the work

Photo by Angela Lewis for the New York Times

“It may be that when we no longer know what to do
we have come to our real work.” – Wendell Berry

I’ve never cared for using the “work” to describe the processes we consciously choose in order to understand ourselves better – therapy, yoga long distance running, whatever it is that helps us to find our “true north. Work seems like drudgery, something that must be done. Work is the three-page article in this week’s New York Times on spring cleaning that extends from baseboards to ceilings to steam vacuuming mattresses. Ugh.

And yet I can’t find a decent synonym. Of those listed in my thesaurus, only “servitude” appeals — servitude to the self.

I have sent myself headfirst into the work in the past weeks and the results have been dizzying. My anxiety, already saturated from the hormonal marshlands of perimenopause, has been painfully palpable of late. (We just finished reading the section in the final Harry Potter in which the Harry, Ron, and Hermione take turns wearing the locket that contains Voldemort’s soul, and the way it twitches with panic, darkening the mood of the wearer, is an apt metaphor for anxiety.) Working with a new therapist, I’ve chosen to mindfully walk into the closet at the end of the hallway – the one with the spiderwebs and the old photographs of people you only just recognize as earlier versions of yourself.

“I’m not sure I can do this,” I’ve said to C. on a number of occasions about this foray. What I’m really saying is, “I’m not sure I want to do this.”

You can throw yourself into the work — silent meditation retreat, anyone? — or you can wait for it to come to you. Because it always does. Sometimes when you’ve been seeking it out and challenging yourself, you almost seem more ripe for The Unexpected Crap. “But I thought I’d done all my work… I figured it out… why does this need to come my way?” you might think as Life hands you a tornado and a flood, followed by a dash of illness and a smidge of financial loss. A friend who is an Anusara teacher, commenting on the recent brouhaha over John Friend, told me the whole thing, though clearly painful and disheartening, was an AFGO (another fucking growth opportunity). It wasn’t something she’d asked for, but here it was, served up tableside like a flaming cherries jubilee. Might as well use it as a chance to flex some muscle and laugh with the Powers That Be!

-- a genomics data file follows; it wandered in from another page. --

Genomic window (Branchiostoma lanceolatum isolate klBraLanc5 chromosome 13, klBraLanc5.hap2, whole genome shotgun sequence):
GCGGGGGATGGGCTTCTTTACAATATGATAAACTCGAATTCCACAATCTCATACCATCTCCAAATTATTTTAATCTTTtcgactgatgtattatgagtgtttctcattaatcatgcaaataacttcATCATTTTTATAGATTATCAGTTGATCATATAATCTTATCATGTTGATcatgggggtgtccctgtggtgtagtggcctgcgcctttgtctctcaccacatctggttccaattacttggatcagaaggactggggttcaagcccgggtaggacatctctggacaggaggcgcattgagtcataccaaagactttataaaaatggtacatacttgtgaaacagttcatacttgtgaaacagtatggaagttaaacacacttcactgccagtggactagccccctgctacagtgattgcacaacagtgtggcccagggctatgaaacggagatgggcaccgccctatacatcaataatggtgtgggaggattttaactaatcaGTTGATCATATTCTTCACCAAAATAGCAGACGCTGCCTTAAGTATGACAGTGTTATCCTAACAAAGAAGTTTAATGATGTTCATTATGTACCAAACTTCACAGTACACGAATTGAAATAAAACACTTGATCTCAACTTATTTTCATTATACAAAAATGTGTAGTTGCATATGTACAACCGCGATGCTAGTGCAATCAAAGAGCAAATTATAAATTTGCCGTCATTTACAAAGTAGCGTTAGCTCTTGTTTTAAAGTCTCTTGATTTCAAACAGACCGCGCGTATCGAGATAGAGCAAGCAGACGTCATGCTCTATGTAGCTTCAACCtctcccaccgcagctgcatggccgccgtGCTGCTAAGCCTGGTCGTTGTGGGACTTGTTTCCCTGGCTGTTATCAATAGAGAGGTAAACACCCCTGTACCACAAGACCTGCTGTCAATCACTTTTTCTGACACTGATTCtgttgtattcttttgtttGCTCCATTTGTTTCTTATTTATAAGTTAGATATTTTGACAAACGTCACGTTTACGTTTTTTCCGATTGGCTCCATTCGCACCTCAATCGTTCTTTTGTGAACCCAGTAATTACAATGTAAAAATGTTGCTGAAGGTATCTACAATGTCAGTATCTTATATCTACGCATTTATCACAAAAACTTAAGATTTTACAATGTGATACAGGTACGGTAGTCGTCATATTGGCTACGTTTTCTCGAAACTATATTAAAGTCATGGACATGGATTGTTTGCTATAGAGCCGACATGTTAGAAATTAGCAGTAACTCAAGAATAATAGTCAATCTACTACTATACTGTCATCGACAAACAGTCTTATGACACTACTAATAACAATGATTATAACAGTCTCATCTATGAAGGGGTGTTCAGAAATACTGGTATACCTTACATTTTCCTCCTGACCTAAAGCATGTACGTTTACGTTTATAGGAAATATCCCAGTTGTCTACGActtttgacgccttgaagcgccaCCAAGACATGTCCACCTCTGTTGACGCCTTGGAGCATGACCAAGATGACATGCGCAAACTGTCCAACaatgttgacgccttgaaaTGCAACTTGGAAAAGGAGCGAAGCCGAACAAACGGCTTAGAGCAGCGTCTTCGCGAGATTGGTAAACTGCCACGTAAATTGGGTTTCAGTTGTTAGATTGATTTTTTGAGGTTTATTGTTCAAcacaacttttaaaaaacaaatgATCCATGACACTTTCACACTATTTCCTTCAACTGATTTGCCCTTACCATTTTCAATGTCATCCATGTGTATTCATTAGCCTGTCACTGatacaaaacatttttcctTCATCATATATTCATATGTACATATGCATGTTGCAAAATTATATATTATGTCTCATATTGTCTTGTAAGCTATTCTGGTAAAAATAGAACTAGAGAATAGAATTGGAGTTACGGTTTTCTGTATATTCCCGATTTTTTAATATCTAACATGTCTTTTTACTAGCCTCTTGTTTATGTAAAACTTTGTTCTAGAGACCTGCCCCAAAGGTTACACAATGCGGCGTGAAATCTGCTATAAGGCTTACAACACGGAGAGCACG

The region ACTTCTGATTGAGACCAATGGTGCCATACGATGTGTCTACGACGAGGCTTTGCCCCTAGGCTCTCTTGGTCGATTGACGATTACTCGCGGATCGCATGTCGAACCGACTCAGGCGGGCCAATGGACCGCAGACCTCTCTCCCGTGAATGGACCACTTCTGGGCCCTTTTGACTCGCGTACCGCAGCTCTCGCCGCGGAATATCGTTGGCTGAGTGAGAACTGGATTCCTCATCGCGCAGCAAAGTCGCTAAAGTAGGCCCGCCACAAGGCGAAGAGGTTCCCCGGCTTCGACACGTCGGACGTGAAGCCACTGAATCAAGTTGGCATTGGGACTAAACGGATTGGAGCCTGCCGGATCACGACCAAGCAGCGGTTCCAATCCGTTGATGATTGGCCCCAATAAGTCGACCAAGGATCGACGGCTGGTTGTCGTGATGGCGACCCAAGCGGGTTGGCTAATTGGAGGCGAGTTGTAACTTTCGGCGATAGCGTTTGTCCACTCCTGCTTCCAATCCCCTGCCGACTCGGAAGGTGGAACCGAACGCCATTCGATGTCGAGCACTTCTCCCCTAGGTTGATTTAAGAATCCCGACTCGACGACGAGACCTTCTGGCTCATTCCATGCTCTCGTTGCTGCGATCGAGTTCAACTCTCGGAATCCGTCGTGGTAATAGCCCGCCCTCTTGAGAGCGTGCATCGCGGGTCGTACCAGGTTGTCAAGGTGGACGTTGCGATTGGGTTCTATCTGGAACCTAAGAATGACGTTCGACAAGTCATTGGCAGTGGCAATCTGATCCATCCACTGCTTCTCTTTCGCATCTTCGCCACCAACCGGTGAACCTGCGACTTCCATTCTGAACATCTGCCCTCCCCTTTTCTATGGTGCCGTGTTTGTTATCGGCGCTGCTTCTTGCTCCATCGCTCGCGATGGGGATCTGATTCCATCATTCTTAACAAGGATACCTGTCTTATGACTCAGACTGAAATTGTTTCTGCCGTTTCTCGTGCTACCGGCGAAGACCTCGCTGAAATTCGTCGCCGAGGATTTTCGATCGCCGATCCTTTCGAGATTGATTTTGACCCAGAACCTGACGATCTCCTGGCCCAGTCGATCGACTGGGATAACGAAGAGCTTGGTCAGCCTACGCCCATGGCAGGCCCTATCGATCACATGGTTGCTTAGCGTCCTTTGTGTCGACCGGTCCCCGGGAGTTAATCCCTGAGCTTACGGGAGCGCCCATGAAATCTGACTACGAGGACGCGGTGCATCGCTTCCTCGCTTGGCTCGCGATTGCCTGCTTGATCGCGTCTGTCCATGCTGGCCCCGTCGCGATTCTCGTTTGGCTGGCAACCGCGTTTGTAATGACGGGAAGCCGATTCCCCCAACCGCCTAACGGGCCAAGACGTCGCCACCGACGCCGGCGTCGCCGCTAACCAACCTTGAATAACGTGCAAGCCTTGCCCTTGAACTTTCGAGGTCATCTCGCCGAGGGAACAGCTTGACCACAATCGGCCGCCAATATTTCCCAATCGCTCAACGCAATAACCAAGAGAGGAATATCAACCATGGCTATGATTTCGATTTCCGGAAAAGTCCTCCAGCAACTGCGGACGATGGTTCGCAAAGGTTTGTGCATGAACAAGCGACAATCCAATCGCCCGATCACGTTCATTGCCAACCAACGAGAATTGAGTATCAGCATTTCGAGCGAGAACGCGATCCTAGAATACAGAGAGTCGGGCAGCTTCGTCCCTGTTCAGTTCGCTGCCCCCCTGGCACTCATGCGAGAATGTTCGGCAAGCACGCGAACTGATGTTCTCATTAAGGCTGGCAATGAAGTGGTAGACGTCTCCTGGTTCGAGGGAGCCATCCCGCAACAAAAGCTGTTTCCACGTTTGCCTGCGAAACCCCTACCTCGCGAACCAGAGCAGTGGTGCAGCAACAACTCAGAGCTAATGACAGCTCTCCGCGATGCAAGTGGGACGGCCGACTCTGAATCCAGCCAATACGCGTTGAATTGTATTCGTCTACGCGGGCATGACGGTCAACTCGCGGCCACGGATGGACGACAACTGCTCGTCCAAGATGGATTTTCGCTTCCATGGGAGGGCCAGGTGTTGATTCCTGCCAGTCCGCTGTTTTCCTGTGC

The photo at the top stopped me tonight. Can you imagine? Really? A wall of intact books and the sky above.What work does this man have ahead of him? The unadulterated effort of picking threw, tossing out, hauling, piling, cleaning. But more so will be the work that awaits when the physical labor is done. The work of letting go that which he can do absolutely nothing about.

Reading Sylvia Boorstein’s Happiness Is an Inside Job, I’m taken with her genius insight that suffering is caused by struggling. (Yes, I know this isn’t news, but she wrote it in such a way that I sat up and got it like never before.) It’s like some torture device – the more you move and resist, the tighter the binds; the more you relax and accept, the freer you’ll be. “The moment in which the mind acknowledges ‘This isn’t what I wanted, but it’s what I got’ is the point at which suffering disappears,” she writes. So now after a few weeks of going to see my therapist and diving head first into the deep end, I’m floating – not serenely but at least quietly – waiting to see which rapid appears next, knowing there will always be one and trying to be light in anticipation. Breathing in the knowledge that the roof may blow off but a few good books will always stay on their shelves.

The Real Work

It may be that when we no longer know what to do
we have come to our real work,

and that when we no longer know which way to go
we have come to our real journey.

The mind that is not baffled is not employed.

The impeded stream is the one that sings.

~ Wendell Berry


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